Media: This is where things get a little less clear. The MMASF dumped a huge sum of money into local media coverage of this event, televised the fights in all three visiting countries, and forked out the money to have an outside promotions company do PR work for the event. Unfortunately, this event was horribly advertised. Of the approximately 20 local MMA gyms/promotions/camps I contacted prior to this event, only two had any idea that the fights were taking place. In fact, one of those two was a local amateur fighter/journalist who only knew about it because he saw a flier for it in a night club bathroom a month prior to the event. I’ve heard two numbers on the official gate including all fighters, personnel, teammates, officials, media, give-a-ways and ticket sales: 1800 from promoter Rob Zbilski and 2500 from promoter/referee/trainer Scott Fischer. The venue, Toyota Park, was incredibly difficult to deal with, refusing to even answer questions regarding what promotions they used to give away tickets to the event. Between staff photographer Mallory Mejia and myself we estimated the total crowd at around 1100 fans, which was the estimate Rob gave us for tickets sold. All things considered, a show of this magnitude at a venue this size should have easily doubled that number. All in all, the outside media coverage of the promotion was excellent, but it appears the members of the media were the only ones the fight was strongly advertised to.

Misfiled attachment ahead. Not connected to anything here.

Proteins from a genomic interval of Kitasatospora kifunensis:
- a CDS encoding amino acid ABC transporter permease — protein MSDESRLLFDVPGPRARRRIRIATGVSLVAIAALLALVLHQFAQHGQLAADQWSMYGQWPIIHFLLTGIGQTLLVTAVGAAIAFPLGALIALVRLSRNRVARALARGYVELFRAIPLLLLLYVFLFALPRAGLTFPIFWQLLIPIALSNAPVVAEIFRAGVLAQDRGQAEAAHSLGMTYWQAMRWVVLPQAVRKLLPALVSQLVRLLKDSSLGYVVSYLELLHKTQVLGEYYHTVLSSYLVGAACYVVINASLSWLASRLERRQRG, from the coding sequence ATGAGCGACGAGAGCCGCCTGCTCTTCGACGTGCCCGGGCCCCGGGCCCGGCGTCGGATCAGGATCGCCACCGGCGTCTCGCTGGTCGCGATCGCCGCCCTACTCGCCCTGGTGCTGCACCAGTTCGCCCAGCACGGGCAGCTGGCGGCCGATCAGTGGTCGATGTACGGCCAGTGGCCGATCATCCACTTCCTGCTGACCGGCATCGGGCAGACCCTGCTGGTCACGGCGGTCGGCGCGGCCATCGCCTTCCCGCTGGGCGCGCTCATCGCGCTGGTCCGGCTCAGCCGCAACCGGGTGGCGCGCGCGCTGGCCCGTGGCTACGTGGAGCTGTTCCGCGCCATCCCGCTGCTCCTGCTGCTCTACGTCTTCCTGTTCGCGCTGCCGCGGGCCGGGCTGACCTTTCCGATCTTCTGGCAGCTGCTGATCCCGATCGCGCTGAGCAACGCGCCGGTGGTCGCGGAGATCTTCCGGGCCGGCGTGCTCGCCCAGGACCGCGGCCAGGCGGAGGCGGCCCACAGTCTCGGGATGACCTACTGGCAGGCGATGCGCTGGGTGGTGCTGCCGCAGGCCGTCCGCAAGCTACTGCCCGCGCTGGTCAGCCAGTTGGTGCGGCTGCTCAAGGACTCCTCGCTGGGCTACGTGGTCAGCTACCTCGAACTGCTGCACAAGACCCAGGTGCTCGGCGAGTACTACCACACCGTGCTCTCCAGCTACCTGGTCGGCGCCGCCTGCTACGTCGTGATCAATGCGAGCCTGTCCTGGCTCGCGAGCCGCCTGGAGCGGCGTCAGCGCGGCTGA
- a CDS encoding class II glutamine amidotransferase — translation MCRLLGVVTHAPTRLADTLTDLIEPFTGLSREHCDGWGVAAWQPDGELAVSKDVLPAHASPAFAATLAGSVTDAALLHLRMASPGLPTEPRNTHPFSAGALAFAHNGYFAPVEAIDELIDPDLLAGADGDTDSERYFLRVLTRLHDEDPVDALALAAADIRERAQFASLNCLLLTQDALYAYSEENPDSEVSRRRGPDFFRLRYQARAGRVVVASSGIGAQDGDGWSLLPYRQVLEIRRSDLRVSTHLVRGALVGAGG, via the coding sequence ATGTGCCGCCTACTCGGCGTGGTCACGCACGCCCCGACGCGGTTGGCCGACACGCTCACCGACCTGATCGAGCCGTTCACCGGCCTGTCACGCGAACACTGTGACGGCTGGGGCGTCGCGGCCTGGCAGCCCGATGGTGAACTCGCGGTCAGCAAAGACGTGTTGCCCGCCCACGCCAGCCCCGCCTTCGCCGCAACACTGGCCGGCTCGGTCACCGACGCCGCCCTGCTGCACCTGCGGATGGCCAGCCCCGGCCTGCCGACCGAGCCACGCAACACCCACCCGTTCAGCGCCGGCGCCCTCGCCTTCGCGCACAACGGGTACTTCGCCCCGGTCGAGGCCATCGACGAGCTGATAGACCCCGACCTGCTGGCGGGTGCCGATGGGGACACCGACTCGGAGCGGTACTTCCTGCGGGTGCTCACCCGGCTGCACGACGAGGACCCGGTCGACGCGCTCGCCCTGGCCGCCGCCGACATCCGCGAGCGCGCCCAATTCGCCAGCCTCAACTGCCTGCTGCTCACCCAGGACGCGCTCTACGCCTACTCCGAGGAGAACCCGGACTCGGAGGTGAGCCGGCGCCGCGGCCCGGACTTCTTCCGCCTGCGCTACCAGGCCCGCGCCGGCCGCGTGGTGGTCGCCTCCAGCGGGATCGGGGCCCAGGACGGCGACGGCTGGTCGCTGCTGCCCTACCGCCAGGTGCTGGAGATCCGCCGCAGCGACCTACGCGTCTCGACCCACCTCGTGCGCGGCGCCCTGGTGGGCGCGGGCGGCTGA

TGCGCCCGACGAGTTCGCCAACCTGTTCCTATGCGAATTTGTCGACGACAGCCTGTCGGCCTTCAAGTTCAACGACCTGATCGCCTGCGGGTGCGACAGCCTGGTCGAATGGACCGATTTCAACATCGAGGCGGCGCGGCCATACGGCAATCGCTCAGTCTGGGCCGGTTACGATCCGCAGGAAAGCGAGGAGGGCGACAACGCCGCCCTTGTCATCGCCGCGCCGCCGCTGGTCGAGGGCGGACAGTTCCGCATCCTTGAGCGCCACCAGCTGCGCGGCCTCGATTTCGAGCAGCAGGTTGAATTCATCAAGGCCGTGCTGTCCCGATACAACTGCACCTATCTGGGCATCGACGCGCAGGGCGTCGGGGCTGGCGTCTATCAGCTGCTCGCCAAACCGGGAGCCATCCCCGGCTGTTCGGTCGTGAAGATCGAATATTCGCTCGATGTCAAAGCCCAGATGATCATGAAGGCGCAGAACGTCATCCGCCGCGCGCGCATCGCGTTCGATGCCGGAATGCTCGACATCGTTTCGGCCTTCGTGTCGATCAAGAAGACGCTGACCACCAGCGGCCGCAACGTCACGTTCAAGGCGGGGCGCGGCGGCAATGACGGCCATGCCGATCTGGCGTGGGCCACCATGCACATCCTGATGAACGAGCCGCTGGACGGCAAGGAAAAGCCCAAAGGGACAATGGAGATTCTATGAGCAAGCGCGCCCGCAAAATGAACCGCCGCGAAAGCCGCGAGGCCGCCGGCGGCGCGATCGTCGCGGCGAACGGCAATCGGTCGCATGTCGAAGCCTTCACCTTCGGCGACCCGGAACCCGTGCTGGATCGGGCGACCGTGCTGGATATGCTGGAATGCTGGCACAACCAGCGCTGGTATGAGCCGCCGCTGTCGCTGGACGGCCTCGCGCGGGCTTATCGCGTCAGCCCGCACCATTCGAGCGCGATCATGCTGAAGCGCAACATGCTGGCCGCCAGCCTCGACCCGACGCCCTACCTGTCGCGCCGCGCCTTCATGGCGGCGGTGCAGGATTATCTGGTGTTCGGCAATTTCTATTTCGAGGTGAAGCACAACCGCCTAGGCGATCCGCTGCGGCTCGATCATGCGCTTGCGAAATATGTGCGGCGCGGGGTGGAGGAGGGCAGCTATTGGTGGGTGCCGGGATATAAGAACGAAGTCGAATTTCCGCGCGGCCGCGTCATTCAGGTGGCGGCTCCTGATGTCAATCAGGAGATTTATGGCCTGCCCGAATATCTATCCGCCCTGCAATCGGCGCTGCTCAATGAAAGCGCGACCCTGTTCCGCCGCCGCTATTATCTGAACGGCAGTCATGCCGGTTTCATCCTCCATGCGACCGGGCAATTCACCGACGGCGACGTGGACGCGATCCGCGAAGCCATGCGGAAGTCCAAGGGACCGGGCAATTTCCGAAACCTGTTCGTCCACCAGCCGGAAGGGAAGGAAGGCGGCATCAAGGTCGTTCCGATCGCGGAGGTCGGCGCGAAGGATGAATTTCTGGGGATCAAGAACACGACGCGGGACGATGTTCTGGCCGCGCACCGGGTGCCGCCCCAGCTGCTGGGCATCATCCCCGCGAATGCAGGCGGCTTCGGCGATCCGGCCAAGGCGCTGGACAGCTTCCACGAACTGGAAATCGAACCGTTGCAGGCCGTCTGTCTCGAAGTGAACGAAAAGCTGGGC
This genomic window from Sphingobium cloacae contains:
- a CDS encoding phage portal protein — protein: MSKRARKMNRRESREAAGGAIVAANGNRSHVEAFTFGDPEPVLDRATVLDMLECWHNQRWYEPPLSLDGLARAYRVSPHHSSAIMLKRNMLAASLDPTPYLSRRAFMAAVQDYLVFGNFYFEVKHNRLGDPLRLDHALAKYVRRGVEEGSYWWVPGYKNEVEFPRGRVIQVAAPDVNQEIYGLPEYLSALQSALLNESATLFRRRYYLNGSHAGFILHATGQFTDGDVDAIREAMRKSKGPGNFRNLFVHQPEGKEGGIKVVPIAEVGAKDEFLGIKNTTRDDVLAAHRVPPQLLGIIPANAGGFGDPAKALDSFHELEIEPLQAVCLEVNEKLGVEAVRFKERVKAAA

Grade: B The fights were televised in three countries and there were several MMA media outlets, both local and international, in attendance. The fight did have poor attendance however. This was due to a combination of poor advertising, high ticket prices, and restrictions place on the promotion by the venue itself.